Bust of John Passmore Edwards

The Autobiography of John Passmore Edwards

In London


Soon after I came to London I commenced writing articles for newspapers and periodicals, some of which were inserted and others were not; and some of those which were inserted were paid for, and others were not. But what I did after a time, and with more effect, though it brought no financial grist to the mill, was to join and take an active part in the formation and promotion of certain political and social organisations. At that time political reform societies were more real and more in earnest than, as a rule, they have been since. Parliamentary Reform Acts tranquillised a portion of the public mind, and diminished the necessity for political agitation; and subsequent experience has shown that there was more eagerness shown by many to get the suffrage than to use it with advantage when got. The nation is more indebted to committee work than is generally supposed. It frequently happens that some well known man, in or out of Parliament, becomes the leader or chief mouthpiece of some public question, and gets the lion's, or more than the lion's, share of publicity or applause. But in many cases it is the less-known men who, unseen, in committee, arrange proceedings, discuss ways and means, prepare public meetings, provide suitable literature, and by various methods promote propagandist activity. It fell to my lot to mingle from time to time, mostly in committee action, with several reforming organisations.
Emerson I was a member of the committee of the Early Closing Association; of the Society for the Abolition of Capital Punishment; of the Political and Financial Reform Association; of the Society for the Abolition of the Taxes on Knowledge; of the Society for the Suppression of the Opium Trade; of the Peace Society; of the Ballot Society; of the Committee for the Abolition of Flogging in the Army and Navy; and of more than one committee for the promotion of National Education. These societies did not exist and act simultaneously, but at different times from 1845 to 1880. Though officered generally by different persons at different times, the societies specified were in spirit and in aim parts of one whole.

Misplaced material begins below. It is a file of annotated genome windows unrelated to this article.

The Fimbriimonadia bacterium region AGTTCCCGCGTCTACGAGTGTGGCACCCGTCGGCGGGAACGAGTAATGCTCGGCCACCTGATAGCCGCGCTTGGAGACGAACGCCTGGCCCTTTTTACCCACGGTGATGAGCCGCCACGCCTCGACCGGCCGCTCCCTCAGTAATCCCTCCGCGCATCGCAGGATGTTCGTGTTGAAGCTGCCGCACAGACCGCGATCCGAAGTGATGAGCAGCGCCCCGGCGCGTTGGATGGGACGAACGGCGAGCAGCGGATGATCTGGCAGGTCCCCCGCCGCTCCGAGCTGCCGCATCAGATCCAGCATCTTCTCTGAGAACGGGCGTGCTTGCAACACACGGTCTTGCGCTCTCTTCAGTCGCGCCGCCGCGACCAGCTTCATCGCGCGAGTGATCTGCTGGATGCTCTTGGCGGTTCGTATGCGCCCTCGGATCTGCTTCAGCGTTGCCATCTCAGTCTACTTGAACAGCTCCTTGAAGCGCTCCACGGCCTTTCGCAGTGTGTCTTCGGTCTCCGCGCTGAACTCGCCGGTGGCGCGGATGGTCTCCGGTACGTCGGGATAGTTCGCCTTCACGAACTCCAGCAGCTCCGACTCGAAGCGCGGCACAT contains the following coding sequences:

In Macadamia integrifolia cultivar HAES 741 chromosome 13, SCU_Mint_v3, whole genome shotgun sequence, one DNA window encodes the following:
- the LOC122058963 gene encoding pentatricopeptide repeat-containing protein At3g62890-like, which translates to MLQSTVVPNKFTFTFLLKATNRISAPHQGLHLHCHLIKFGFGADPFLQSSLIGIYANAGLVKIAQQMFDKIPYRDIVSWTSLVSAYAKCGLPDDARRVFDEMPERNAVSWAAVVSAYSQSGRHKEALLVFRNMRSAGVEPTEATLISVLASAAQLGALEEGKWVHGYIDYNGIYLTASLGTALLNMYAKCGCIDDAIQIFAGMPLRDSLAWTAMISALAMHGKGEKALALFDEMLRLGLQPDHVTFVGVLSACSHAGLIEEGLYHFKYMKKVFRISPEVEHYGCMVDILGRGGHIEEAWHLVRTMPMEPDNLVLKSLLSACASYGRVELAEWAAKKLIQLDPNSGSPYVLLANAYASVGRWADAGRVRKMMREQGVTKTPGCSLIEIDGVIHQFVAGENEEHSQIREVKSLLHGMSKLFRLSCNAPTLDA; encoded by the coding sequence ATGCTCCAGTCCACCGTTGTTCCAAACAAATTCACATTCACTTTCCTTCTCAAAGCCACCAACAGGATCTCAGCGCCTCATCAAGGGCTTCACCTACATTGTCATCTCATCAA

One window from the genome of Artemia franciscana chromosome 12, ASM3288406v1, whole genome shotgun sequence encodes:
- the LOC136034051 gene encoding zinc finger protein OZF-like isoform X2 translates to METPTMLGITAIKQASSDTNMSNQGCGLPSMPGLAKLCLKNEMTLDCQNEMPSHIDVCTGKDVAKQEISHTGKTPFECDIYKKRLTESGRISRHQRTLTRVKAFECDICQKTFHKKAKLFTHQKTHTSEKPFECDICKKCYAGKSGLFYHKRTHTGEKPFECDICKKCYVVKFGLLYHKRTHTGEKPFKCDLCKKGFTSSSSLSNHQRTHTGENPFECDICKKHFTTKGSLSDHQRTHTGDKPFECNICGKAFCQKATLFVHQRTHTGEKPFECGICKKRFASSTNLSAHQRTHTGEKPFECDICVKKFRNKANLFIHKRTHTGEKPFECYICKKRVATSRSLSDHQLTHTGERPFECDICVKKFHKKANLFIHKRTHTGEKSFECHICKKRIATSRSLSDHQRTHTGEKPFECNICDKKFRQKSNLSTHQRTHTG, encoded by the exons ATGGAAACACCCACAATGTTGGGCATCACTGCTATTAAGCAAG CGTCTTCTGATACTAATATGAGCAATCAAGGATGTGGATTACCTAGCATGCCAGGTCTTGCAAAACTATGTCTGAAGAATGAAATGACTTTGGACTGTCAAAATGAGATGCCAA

They sprang from similar necessities, were nurtured by similar motives, represented so many phases of the National Reform Movement, and assisted to educate the head and heart of the people.
A succinct account of the societies mentioned, with many of the well-known names connected with them, the work they did and the influence they exerted on legislation and national life, would make an interesting historical chapter. That is beyond my purpose or my power to supply. I may, however, mention one or two incidents. In 1848 Emerson visited this country, when he delivered several lectures in Manchester. I was at the time a member of the London Early Closing Association, which was in a state of monetary stagnation. Hearing that Emerson had arrived in London, I suggested that he should be invited to deliver two or three lectures for the benefit of the Association, and Mr John Lilwall, its secretary, and I were appointed to wait on him. We did so, and were received with captivating courtesy. We told him how we were situated, and wanted to be lifted out of debt; and we felt sure that he, by lecturing on our behalf, could do so. He hesitated, and said he was scarceley prepared to give any more lectures in England. I ventured to say that two or three of the lectures he had delivered in Manchester might be repeated to different audiences in London. In reply, he said he could not do so, and one reason was that if he were conscious, when lecturing in London, that one of his audience had heard him give the same lectures in Manchester, he should feel most uncomfortable -a proof of the peculiar sensitiveness of his nature. He, however, promised to think over the matter, and let us know his decision.
Thomas Carlyle Two or three days after Emerson wrote and accepted our proposal, and undertook to give three lectures-the first on Montaigne, the second on Napoleon, and the third on Shakespeare. I need scarcely say the committee were delighted. Exeter Hall, at that time the most notable meeting place in England, was taken, and the necessary preparations were made for the delivery of the lectures. The tickets of admission sold rapidly; we had splendid audiences and gratifying results. After paying all expenses we netted £150, paid our debts, emerged from difficulty, blessed Emerson, and went on our way rejoicing.
On the occasion of the last lecture I first saw Thomas Carlyle, at that time a dark, shaggy man, self-centred and impassive. He sat in the same position, with folded arms and crossed legs, and not moving a muscle during the deliver of the lecture. The audience now and then cheered the lecturer right heartily, while Carlyle sat still as a statue. The chair was occupied by Mr. Monckton Mimes, M.P. and poet, and afterwards, on the nomination of Lord Palmerston, Lord Houghton. Mr. Mimes, in returning thanks for thanks, said the audience at the moment was in the presence of three historic facts-namely, Emerson, Shakespeare, and Exeter Hall. He might have said four such facts by referring to the presence of Thomas Carlyle.
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April 18, 2005
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© Dean Evans 2003